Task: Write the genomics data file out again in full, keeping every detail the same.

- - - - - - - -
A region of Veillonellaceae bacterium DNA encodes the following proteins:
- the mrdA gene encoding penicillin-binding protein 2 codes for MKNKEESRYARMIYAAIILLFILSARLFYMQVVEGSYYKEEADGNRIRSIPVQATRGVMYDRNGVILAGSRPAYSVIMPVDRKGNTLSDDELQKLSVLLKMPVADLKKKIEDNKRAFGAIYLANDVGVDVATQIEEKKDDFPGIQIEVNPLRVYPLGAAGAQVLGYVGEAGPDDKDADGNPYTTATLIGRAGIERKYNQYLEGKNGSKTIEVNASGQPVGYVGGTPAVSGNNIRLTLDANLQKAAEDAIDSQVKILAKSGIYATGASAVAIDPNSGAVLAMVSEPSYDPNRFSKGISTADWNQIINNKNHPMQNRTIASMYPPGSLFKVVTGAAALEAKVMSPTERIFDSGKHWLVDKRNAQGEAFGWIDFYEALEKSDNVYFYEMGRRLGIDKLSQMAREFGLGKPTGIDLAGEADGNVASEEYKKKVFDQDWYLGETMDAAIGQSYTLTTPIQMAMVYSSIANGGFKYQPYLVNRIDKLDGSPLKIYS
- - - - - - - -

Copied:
A region of Veillonellaceae bacterium DNA encodes the following proteins:
- the mrdA gene encoding penicillin-binding protein 2 codes for MKNKEESRYARMIYAAIILLFILSARLFYMQVVEGSYYKEEADGNRIRSIPVQATRGVMYDRNGVILAGSRPAYSVIMPVDRKGNTLSDDELQKLSVLLKMPVADLKKKIEDNKRAFGAIYLANDVGVDVATQIEEKKDDFPGIQIEVNPLRVYPLGAAGAQVLGYVGEAGPDDKDADGNPYTTATLIGRAGIERKYNQYLEGKNGSKTIEVNASGQPVGYVGGTPAVSGNNIRLTLDANLQKAAEDAIDSQVKILAKSGIYATGASAVAIDPNSGAVLAMVSEPSYDPNRFSKGISTADWNQIINNKNHPMQNRTIASMYPPGSLFKVVTGAAALEAKVMSPTERIFDSGKHWLVDKRNAQGEAFGWIDFYEALEKSDNVYFYEMGRRLGIDKLSQMAREFGLGKPTGIDLAGEADGNVASEEYKKKVFDQDWYLGETMDAAIGQSYTLTTPIQMAMVYSSIANGGFKYQPYLVNRIDKLDGSPLKIYS